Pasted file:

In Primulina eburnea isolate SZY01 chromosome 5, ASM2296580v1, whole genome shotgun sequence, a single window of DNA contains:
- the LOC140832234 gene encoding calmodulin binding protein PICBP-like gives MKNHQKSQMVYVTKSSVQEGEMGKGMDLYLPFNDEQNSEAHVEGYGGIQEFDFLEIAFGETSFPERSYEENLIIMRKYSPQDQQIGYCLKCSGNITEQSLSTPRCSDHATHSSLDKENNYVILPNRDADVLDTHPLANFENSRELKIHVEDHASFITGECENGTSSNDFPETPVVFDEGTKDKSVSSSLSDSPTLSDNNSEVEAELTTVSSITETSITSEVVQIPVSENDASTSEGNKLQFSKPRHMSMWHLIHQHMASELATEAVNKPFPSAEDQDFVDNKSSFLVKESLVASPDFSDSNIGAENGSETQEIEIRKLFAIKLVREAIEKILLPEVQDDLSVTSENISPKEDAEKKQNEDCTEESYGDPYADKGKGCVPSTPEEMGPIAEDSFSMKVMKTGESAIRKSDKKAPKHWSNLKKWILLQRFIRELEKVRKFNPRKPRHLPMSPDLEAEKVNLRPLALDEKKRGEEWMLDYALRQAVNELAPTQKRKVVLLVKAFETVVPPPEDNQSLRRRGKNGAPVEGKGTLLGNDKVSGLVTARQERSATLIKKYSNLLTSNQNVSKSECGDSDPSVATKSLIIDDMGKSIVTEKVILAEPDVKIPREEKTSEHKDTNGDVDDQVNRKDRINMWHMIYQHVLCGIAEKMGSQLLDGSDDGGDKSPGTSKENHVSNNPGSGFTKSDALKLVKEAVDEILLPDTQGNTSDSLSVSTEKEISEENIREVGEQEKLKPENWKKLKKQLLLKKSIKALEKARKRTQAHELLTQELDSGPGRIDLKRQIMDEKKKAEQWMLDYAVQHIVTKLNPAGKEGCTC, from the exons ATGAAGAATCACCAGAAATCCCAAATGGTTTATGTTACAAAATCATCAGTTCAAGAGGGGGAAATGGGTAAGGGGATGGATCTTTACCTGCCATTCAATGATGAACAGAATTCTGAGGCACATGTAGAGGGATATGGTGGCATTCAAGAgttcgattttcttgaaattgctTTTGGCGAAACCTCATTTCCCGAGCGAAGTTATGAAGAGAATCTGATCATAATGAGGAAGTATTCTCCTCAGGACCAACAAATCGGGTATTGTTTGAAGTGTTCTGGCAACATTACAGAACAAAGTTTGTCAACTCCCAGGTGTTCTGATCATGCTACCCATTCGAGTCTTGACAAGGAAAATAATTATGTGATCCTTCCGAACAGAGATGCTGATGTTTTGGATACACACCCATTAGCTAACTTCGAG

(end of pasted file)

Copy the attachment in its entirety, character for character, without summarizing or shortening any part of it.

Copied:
In Primulina eburnea isolate SZY01 chromosome 5, ASM2296580v1, whole genome shotgun sequence, a single window of DNA contains:
- the LOC140832234 gene encoding calmodulin binding protein PICBP-like gives MKNHQKSQMVYVTKSSVQEGEMGKGMDLYLPFNDEQNSEAHVEGYGGIQEFDFLEIAFGETSFPERSYEENLIIMRKYSPQDQQIGYCLKCSGNITEQSLSTPRCSDHATHSSLDKENNYVILPNRDADVLDTHPLANFENSRELKIHVEDHASFITGECENGTSSNDFPETPVVFDEGTKDKSVSSSLSDSPTLSDNNSEVEAELTTVSSITETSITSEVVQIPVSENDASTSEGNKLQFSKPRHMSMWHLIHQHMASELATEAVNKPFPSAEDQDFVDNKSSFLVKESLVASPDFSDSNIGAENGSETQEIEIRKLFAIKLVREAIEKILLPEVQDDLSVTSENISPKEDAEKKQNEDCTEESYGDPYADKGKGCVPSTPEEMGPIAEDSFSMKVMKTGESAIRKSDKKAPKHWSNLKKWILLQRFIRELEKVRKFNPRKPRHLPMSPDLEAEKVNLRPLALDEKKRGEEWMLDYALRQAVNELAPTQKRKVVLLVKAFETVVPPPEDNQSLRRRGKNGAPVEGKGTLLGNDKVSGLVTARQERSATLIKKYSNLLTSNQNVSKSECGDSDPSVATKSLIIDDMGKSIVTEKVILAEPDVKIPREEKTSEHKDTNGDVDDQVNRKDRINMWHMIYQHVLCGIAEKMGSQLLDGSDDGGDKSPGTSKENHVSNNPGSGFTKSDALKLVKEAVDEILLPDTQGNTSDSLSVSTEKEISEENIREVGEQEKLKPENWKKLKKQLLLKKSIKALEKARKRTQAHELLTQELDSGPGRIDLKRQIMDEKKKAEQWMLDYAVQHIVTKLNPAGKEGCTC, from the exons ATGAAGAATCACCAGAAATCCCAAATGGTTTATGTTACAAAATCATCAGTTCAAGAGGGGGAAATGGGTAAGGGGATGGATCTTTACCTGCCATTCAATGATGAACAGAATTCTGAGGCACATGTAGAGGGATATGGTGGCATTCAAGAgttcgattttcttgaaattgctTTTGGCGAAACCTCATTTCCCGAGCGAAGTTATGAAGAGAATCTGATCATAATGAGGAAGTATTCTCCTCAGGACCAACAAATCGGGTATTGTTTGAAGTGTTCTGGCAACATTACAGAACAAAGTTTGTCAACTCCCAGGTGTTCTGATCATGCTACCCATTCGAGTCTTGACAAGGAAAATAATTATGTGATCCTTCCGAACAGAGATGCTGATGTTTTGGATACACACCCATTAGCTAACTTCGAG